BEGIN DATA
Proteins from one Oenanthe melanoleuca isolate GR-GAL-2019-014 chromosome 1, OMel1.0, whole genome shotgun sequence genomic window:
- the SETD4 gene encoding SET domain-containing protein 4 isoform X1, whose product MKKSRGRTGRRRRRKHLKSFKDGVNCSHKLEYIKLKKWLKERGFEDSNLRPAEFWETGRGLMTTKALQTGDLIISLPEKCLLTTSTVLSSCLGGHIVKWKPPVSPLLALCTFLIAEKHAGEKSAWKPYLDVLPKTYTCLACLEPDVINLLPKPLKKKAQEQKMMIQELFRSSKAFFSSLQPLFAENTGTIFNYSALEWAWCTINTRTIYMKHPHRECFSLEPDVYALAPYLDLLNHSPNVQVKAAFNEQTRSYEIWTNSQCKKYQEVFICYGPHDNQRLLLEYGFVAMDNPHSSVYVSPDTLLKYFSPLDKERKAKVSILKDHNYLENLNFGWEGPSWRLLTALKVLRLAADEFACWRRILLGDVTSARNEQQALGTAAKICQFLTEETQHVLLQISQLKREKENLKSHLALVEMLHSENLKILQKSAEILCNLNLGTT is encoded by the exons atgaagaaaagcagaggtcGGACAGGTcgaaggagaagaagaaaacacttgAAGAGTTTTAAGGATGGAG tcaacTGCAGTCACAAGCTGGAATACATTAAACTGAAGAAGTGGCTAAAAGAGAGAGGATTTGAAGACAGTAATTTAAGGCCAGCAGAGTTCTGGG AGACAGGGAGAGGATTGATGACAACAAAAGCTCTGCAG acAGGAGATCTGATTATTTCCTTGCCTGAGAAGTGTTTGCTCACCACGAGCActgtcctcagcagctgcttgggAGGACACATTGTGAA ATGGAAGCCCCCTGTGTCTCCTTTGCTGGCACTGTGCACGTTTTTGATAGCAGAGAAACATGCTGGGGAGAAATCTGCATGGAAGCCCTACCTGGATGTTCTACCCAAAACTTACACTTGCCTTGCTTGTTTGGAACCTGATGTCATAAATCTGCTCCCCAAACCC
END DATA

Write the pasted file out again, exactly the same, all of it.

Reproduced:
Proteins from one Oenanthe melanoleuca isolate GR-GAL-2019-014 chromosome 1, OMel1.0, whole genome shotgun sequence genomic window:
- the SETD4 gene encoding SET domain-containing protein 4 isoform X1, whose product MKKSRGRTGRRRRRKHLKSFKDGVNCSHKLEYIKLKKWLKERGFEDSNLRPAEFWETGRGLMTTKALQTGDLIISLPEKCLLTTSTVLSSCLGGHIVKWKPPVSPLLALCTFLIAEKHAGEKSAWKPYLDVLPKTYTCLACLEPDVINLLPKPLKKKAQEQKMMIQELFRSSKAFFSSLQPLFAENTGTIFNYSALEWAWCTINTRTIYMKHPHRECFSLEPDVYALAPYLDLLNHSPNVQVKAAFNEQTRSYEIWTNSQCKKYQEVFICYGPHDNQRLLLEYGFVAMDNPHSSVYVSPDTLLKYFSPLDKERKAKVSILKDHNYLENLNFGWEGPSWRLLTALKVLRLAADEFACWRRILLGDVTSARNEQQALGTAAKICQFLTEETQHVLLQISQLKREKENLKSHLALVEMLHSENLKILQKSAEILCNLNLGTT is encoded by the exons atgaagaaaagcagaggtcGGACAGGTcgaaggagaagaagaaaacacttgAAGAGTTTTAAGGATGGAG tcaacTGCAGTCACAAGCTGGAATACATTAAACTGAAGAAGTGGCTAAAAGAGAGAGGATTTGAAGACAGTAATTTAAGGCCAGCAGAGTTCTGGG AGACAGGGAGAGGATTGATGACAACAAAAGCTCTGCAG acAGGAGATCTGATTATTTCCTTGCCTGAGAAGTGTTTGCTCACCACGAGCActgtcctcagcagctgcttgggAGGACACATTGTGAA ATGGAAGCCCCCTGTGTCTCCTTTGCTGGCACTGTGCACGTTTTTGATAGCAGAGAAACATGCTGGGGAGAAATCTGCATGGAAGCCCTACCTGGATGTTCTACCCAAAACTTACACTTGCCTTGCTTGTTTGGAACCTGATGTCATAAATCTGCTCCCCAAACCC